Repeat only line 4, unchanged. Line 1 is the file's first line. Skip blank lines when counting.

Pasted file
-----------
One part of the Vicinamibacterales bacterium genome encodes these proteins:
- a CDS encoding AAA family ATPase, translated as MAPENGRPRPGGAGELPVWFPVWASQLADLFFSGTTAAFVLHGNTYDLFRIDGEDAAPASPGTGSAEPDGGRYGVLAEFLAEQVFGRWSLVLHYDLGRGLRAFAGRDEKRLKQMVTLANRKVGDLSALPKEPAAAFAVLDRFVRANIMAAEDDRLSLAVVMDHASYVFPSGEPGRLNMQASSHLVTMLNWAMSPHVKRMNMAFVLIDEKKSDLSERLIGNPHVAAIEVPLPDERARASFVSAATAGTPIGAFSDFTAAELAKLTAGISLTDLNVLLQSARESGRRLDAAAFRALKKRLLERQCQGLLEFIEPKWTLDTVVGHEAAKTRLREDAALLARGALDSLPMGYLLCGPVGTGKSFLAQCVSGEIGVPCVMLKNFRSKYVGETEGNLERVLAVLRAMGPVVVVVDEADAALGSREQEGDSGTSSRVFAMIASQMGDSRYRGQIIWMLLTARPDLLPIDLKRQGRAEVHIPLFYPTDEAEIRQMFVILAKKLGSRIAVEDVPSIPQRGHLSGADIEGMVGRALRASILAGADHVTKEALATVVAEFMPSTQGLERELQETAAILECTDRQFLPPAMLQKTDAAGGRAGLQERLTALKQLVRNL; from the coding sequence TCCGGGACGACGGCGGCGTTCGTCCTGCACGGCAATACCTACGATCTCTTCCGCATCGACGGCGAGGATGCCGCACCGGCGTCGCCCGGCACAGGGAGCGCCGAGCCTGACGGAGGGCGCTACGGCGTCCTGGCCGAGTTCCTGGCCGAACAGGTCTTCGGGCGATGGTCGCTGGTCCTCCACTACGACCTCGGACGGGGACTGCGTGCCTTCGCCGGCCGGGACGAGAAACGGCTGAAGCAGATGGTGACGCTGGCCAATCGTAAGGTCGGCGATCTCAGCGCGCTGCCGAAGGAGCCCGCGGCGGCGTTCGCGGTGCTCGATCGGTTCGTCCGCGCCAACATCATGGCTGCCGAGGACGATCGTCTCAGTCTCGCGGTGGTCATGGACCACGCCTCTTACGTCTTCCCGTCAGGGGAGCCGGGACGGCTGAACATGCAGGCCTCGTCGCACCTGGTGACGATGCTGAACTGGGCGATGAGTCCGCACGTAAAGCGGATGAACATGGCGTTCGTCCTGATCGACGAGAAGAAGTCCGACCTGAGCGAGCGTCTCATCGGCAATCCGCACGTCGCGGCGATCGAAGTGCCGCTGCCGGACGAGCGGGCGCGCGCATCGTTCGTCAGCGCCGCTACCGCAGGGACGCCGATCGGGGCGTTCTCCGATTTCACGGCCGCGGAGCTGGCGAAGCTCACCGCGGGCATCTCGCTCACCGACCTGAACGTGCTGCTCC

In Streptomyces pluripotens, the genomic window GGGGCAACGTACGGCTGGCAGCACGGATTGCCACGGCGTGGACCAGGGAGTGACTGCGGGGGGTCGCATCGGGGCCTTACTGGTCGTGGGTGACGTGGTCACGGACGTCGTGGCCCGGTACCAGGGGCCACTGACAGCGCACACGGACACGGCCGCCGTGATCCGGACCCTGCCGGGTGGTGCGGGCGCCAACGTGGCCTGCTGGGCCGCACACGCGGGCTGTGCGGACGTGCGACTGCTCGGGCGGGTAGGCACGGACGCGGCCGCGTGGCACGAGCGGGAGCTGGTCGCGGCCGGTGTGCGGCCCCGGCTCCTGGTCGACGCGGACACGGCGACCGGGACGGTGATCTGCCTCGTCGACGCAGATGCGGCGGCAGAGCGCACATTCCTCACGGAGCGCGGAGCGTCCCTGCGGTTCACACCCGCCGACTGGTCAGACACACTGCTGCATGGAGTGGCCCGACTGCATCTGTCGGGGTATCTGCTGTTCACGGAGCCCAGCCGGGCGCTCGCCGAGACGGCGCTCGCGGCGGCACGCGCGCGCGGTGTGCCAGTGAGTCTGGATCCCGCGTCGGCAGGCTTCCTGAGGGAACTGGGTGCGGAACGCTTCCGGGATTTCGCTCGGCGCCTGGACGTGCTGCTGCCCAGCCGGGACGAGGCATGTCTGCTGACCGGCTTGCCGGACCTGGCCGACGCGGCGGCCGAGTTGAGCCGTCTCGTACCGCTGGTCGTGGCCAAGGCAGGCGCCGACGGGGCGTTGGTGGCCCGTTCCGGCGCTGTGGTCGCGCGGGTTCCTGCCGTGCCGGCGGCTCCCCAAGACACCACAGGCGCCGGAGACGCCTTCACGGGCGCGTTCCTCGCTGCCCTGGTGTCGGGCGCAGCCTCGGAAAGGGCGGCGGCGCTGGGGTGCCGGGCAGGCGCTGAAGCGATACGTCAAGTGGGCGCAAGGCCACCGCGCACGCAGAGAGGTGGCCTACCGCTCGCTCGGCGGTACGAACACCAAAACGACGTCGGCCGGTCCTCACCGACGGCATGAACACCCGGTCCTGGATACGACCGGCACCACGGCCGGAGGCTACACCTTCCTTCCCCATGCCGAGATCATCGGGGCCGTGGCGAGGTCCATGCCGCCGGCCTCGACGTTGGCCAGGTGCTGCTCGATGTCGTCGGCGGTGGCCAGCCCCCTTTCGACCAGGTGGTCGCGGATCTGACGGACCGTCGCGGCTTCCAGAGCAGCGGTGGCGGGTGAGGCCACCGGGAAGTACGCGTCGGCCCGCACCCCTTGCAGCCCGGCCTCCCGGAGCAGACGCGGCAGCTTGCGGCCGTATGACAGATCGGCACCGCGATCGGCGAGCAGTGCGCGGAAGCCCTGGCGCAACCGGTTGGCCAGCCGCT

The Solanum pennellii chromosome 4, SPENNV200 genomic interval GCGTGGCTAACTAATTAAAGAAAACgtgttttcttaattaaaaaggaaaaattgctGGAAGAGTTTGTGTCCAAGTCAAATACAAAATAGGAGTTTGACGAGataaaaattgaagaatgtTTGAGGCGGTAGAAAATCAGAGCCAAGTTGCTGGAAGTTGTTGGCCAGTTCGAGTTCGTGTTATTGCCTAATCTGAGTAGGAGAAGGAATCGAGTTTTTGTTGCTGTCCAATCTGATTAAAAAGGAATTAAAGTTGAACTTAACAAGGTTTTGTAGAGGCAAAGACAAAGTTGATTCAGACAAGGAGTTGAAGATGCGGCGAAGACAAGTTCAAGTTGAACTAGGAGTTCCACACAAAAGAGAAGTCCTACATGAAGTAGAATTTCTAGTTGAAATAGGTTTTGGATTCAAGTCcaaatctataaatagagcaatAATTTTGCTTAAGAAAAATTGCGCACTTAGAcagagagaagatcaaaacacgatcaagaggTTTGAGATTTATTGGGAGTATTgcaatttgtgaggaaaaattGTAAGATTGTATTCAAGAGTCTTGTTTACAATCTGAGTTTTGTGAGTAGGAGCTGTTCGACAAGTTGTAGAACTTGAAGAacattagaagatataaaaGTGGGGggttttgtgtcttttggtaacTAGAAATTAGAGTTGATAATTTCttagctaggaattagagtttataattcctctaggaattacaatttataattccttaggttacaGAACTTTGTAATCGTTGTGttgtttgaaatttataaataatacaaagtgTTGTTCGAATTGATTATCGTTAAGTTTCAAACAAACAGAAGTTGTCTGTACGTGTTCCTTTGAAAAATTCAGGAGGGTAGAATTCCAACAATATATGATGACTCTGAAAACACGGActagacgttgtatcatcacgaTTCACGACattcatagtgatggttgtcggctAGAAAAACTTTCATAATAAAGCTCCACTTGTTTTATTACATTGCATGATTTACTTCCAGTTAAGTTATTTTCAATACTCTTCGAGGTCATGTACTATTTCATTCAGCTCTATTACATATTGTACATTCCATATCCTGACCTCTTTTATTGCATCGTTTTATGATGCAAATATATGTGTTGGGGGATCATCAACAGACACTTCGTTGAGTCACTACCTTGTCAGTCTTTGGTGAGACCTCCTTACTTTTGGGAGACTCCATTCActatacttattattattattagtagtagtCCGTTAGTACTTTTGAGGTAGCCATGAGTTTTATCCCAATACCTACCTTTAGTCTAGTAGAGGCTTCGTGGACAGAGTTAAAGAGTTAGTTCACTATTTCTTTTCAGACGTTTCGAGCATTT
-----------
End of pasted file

The Solanum pennellii chromosome 4, SPENNV200 genomic interval GCGTGGCTAACTAATTAAAGAAAACgtgttttcttaattaaaaaggaaaaattgctGGAAGAGTTTGTGTCCAAGTCAAATACAAAATAGGAGTTTGACGAGataaaaattgaagaatgtTTGAGGCGGTAGAAAATCAGAGCCAAGTTGCTGGAAGTTGTTGGCCAGTTCGAGTTCGTGTTATTGCCTAATCTGAGTAGGAGAAGGAATCGAGTTTTTGTTGCTGTCCAATCTGATTAAAAAGGAATTAAAGTTGAACTTAACAAGGTTTTGTAGAGGCAAAGACAAAGTTGATTCAGACAAGGAGTTGAAGATGCGGCGAAGACAAGTTCAAGTTGAACTAGGAGTTCCACACAAAAGAGAAGTCCTACATGAAGTAGAATTTCTAGTTGAAATAGGTTTTGGATTCAAGTCcaaatctataaatagagcaatAATTTTGCTTAAGAAAAATTGCGCACTTAGAcagagagaagatcaaaacacgatcaagaggTTTGAGATTTATTGGGAGTATTgcaatttgtgaggaaaaattGTAAGATTGTATTCAAGAGTCTTGTTTACAATCTGAGTTTTGTGAGTAGGAGCTGTTCGACAAGTTGTAGAACTTGAAGAacattagaagatataaaaGTGGGGggttttgtgtcttttggtaacTAGAAATTAGAGTTGATAATTTCttagctaggaattagagtttataattcctctaggaattacaatttataattccttaggttacaGAACTTTGTAATCGTTGTGttgtttgaaatttataaataatacaaagtgTTGTTCGAATTGATTATCGTTAAGTTTCAAACAAACAGAAGTTGTCTGTACGTGTTCCTTTGAAAAATTCAGGAGGGTAGAATTCCAACAATATATGATGACTCTGAAAACACGGActagacgttgtatcatcacgaTTCACGACattcatagtgatggttgtcggctAGAAAAACTTTCATAATAAAGCTCCACTTGTTTTATTACATTGCATGATTTACTTCCAGTTAAGTTATTTTCAATACTCTTCGAGGTCATGTACTATTTCATTCAGCTCTATTACATATTGTACATTCCATATCCTGACCTCTTTTATTGCATCGTTTTATGATGCAAATATATGTGTTGGGGGATCATCAACAGACACTTCGTTGAGTCACTACCTTGTCAGTCTTTGGTGAGACCTCCTTACTTTTGGGAGACTCCATTCActatacttattattattattagtagtagtCCGTTAGTACTTTTGAGGTAGCCATGAGTTTTATCCCAATACCTACCTTTAGTCTAGTAGAGGCTTCGTGGACAGAGTTAAAGAGTTAGTTCACTATTTCTTTTCAGACGTTTCGAGCATTT